I used this specific Zombie asset because it was the only character I found with a crawling animation. Crawling was crucial, as it was my bridge to the aforementioned VR game Physical Capacity, which encouraged real life participants to behave like quadrupeds. The character included seventy animations, enough to act as a convincing, non-playable zombie. I chose a small selection from this pool of movements, looking for those that were generic enough to remain ambiguous, interesting, and relatable outside of a zombie game context. These included idling, walking, crawling, running, squatting, climbing and dying.
The characters now needed a stage—I gave each one a unique, allegorical reality to live in and respond to. These were loosely based on themes that I was thinking through in my own life, namely aging, relationships, and family. For example, in the world of character 1 (a.k.a. Alice), the speed at which time passes accelerates the longer Alice is alone. Coupled with a simple rule that Alice is only allowed to move during the day (and is forced to idle at night), Alice ends up covering less and less ground over time. This connects to the principle that perception of time accelerates as one gets older.
Still from Bob Doesn’t Ever See David, 2022. *The annotated video lays out the logic at work behind Four Characters step by step, telling the story of each of the characters from their perspective.
Alice, Bob, Carol, David… Viktor?
It is not lost on me that somewhere along the way, working on Four Characters I started to identify as one of my zombies. For several reasons, my life seemed to resonate with the puppet-like behavior of the characters I was programming. Whatever I was going through in my day to day, at least I could play God here and find cathartic satisfaction in watching my characters try to execute my every whim. I grew attached to them on an emotional level and started to envy their reliable logic. In the same spirit I eventually decided to give the characters proper first names, instead of referring them to 1, 2, 3 and 4. I based the names on the four most common placeholder names used in cryptographic systems and protocols—Alice, Bob, Carol and David. The names ring with a generic banality that struck me as particularly fertile. As a result, the diagrams I was preparing for RTRU started to read less like a development log and more like a silent theater play, complete with stage directions for each of the “actors”.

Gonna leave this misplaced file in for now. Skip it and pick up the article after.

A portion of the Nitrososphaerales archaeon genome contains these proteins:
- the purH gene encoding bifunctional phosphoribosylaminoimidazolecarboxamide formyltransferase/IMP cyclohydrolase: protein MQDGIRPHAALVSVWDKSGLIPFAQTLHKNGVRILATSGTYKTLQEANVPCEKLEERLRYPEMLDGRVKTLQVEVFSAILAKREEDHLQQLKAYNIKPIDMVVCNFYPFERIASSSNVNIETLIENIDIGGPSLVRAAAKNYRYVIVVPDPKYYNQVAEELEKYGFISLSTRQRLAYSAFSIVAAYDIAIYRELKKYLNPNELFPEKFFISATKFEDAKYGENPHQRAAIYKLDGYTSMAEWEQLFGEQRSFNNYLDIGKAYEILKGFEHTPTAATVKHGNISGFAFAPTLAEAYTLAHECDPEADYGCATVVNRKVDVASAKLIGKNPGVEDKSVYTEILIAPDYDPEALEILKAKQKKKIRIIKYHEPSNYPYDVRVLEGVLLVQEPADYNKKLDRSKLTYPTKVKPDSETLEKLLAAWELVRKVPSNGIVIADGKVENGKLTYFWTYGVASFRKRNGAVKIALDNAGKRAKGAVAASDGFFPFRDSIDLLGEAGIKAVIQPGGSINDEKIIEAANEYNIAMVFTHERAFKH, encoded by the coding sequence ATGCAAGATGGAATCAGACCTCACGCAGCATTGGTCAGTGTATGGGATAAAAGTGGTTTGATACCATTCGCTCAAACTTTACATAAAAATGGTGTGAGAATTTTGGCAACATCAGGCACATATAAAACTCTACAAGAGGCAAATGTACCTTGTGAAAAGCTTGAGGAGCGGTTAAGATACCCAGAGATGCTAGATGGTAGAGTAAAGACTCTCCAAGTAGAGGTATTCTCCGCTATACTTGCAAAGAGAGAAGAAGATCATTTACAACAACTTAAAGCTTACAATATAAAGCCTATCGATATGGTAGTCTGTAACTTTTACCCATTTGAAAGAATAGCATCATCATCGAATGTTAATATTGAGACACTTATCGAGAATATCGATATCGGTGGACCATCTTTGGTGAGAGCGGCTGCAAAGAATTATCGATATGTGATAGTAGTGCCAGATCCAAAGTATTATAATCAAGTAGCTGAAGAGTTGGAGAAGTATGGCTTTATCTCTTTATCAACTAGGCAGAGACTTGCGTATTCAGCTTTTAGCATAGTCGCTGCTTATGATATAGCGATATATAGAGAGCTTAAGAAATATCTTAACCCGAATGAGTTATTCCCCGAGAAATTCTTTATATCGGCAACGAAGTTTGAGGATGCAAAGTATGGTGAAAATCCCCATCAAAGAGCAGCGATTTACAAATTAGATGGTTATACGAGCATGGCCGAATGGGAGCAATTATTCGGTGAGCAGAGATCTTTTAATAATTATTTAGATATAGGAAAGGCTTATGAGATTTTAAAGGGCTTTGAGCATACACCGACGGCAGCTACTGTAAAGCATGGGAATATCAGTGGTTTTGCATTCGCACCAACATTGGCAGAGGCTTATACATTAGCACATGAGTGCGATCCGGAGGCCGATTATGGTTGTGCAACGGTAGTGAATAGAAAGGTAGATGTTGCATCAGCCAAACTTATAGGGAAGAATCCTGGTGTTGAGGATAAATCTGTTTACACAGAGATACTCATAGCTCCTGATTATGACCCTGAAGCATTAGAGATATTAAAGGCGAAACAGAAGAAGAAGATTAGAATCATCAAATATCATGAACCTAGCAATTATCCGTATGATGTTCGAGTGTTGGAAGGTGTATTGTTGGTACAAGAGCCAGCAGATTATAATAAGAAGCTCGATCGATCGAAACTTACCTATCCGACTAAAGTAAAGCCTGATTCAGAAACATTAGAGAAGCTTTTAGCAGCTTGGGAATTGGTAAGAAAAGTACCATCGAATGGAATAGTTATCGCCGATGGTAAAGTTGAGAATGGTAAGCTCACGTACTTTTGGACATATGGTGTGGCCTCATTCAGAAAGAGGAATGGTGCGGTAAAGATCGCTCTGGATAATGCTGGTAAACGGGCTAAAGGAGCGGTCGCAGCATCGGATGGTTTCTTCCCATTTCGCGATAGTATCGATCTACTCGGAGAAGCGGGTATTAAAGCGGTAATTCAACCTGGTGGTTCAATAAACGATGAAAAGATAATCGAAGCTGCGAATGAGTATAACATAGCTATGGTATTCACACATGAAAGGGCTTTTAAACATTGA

The supplementary materials include an annotated video recorded straight from the Unity game engine Editor window, with the game scene displayed in isometric projection. This view is loosely analogous to the third-person view in the finished work, but is more bare bones since it lacks many of the visual effects and automated camera movements that were added later. Filmed mostly from above, the video follows each of the characters one at a time, laying out the rules that they are following in realtime. Every movement is annotated and tracked in a forensic style. Their simulated life cycles are also sped up, shedding some light onto the limits of randomness in the process—Alice, Bob, Carol and David never do the same thing twice and are all stuck in loops that eventually blur together.